PHOENIX, Ariz. – ‘Cool pavement’ technology is giving some much-needed help to the city of Phoenix by reducing heat in urban areas covered in asphalt, a study found.
City leaders selected portions of eight neighborhoods last year to receive cool pavement treatment to help find ways to help mitigate the urban heat island effect.
After a year of data, Arizona researchers say that reflective pavement surface temperatures with the new coating were considerably lower than traditional roadway pavement. It was also valuable to cool neighborhood areas that didn’t have much shade from the sun.
Asphalt collects and retains heat during the day and releases it at night. Cool pavement reflects the sunlight that hits it.
According to the Arizona State University study, areas treated with cool pavement saw average temperatures 10.5 to 12 degrees lower at noon and during the afternoon hours. Surface temperatures at sunrise averaged 2.4 degrees lower. Sub-surface temperatures averaged 4.8 degrees lower as well.
"We want to improve the livability of our residents in this city," Rubben Lolly, the city’s special projects administrator, told FOX 10 in Phoenix. "The idea is that it would reduce the amount of heat in the pavement so nighttime temperatures will be reduced."
Phoenix is among several cities experiencing the urban heat island effect due to the retention of heat within the environment.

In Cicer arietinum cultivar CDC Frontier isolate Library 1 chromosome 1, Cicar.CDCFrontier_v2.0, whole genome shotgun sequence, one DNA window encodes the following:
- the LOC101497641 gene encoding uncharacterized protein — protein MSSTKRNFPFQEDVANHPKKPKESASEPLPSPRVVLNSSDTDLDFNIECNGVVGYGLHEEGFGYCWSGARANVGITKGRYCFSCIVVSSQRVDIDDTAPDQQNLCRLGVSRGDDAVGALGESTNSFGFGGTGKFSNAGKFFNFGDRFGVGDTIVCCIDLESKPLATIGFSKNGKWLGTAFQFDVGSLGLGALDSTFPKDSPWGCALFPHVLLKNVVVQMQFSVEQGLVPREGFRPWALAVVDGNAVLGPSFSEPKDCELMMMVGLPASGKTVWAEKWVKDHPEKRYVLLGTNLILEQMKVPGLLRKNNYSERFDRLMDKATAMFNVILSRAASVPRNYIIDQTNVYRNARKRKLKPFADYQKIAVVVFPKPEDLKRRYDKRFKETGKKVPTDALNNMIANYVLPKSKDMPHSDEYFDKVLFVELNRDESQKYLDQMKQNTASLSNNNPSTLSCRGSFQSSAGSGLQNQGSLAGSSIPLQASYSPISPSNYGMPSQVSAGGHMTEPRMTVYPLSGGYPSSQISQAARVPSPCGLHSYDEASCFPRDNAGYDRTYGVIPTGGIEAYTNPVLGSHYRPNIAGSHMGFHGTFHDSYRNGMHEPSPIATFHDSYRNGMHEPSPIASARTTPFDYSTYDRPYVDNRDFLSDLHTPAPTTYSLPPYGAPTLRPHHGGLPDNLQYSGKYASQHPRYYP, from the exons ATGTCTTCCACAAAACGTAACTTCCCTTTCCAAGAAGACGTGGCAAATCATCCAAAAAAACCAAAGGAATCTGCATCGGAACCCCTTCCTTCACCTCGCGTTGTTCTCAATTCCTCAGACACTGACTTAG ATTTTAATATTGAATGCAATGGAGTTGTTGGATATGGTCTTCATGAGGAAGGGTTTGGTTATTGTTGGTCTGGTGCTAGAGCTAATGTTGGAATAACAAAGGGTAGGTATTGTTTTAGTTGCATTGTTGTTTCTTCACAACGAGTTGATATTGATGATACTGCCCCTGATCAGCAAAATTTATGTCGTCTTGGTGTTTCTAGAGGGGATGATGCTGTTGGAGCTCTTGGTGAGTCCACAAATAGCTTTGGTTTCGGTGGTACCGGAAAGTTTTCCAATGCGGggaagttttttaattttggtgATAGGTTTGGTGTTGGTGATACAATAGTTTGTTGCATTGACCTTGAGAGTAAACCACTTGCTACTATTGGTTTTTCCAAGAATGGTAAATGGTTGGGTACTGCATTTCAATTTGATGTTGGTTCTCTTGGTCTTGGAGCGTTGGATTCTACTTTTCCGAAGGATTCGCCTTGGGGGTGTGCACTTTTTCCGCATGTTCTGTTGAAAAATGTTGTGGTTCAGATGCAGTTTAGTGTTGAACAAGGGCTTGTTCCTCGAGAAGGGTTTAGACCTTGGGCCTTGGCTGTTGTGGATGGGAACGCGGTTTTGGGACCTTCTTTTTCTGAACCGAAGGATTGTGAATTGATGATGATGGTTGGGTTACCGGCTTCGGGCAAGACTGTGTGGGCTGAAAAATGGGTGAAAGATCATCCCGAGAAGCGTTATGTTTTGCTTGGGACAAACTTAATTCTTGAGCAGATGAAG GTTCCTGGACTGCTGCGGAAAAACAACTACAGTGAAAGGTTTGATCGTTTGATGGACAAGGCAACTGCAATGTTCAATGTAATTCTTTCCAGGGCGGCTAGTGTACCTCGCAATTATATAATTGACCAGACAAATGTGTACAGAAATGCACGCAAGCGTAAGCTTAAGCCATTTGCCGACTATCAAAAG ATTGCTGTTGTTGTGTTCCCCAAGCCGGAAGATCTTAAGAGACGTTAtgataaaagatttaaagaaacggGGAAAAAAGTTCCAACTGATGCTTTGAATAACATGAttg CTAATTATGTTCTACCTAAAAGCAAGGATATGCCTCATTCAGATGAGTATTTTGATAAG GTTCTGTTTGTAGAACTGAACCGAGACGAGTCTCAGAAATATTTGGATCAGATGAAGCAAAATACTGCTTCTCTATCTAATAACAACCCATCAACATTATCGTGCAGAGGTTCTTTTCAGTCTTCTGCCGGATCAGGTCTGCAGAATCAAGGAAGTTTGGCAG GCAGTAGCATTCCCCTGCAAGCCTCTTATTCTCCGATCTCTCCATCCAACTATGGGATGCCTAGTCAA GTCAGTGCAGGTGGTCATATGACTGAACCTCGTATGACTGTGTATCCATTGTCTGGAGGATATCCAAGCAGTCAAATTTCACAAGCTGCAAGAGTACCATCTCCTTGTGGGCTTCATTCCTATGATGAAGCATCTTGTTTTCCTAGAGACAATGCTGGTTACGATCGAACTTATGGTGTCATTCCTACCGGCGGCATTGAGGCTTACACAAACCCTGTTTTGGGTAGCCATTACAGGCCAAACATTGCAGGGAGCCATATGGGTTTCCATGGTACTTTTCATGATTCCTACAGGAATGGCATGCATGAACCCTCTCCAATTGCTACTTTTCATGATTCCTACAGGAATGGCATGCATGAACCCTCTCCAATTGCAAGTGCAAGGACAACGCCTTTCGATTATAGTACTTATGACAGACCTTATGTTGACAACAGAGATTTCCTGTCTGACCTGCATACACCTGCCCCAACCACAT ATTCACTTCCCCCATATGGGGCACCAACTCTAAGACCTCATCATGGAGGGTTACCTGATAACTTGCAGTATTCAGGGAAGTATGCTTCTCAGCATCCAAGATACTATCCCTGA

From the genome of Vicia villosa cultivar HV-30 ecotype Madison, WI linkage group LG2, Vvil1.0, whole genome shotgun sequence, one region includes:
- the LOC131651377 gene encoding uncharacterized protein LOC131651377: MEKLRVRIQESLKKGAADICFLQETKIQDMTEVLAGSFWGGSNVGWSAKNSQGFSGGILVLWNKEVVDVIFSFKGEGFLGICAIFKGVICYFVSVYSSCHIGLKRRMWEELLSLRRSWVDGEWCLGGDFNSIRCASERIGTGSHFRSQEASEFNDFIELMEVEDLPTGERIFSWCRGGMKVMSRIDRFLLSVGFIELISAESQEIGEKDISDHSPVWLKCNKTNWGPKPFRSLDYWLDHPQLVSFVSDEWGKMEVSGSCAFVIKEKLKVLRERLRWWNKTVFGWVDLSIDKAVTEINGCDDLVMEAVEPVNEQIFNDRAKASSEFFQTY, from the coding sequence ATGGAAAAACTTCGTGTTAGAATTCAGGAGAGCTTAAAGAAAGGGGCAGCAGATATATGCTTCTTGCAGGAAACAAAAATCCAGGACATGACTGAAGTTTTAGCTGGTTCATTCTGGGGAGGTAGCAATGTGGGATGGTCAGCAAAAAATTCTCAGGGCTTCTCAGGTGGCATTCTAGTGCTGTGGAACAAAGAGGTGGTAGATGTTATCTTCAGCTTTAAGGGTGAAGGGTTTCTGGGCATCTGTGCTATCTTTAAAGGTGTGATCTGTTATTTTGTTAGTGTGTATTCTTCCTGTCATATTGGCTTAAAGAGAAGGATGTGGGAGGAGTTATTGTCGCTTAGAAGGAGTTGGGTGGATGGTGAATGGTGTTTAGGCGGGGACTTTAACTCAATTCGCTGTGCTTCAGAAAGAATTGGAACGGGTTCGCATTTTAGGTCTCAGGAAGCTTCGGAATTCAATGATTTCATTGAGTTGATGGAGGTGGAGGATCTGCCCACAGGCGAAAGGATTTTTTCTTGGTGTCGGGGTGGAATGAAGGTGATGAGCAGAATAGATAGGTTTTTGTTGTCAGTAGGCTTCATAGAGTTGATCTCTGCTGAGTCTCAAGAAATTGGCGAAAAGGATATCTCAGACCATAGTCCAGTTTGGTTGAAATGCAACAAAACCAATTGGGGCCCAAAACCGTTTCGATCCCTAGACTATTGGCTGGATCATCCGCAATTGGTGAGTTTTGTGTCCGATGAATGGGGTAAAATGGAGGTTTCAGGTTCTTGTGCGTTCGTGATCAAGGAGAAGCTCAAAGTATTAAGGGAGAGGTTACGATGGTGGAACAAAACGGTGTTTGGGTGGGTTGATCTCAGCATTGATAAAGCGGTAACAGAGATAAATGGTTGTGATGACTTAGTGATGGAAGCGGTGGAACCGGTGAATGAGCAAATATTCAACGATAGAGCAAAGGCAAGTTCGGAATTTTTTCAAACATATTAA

According to EPA data, the difference in nighttime temperatures in heat island areas can be as much as 22 degrees warmer than temperatures measured outside the heat island. This can lead to more energy consumption, greenhouse gas emissions, and air pollution.
Los Angeles has been using the cool pavement on neighborhood streets and has reported positive results in reducing roadway surface temperatures.
"Too much heat affects people. This is the part we can play to improve that," Lolly said.
The water-based asphalt treatment is applied on top of existing asphalt pavement. It’s made with asphalt, water, soap, mineral fillers, polymers, and recycled materials.
A friction test was conducted. The Arizona Department of Transportation found no safety concerns on streets coated with the cool pavement.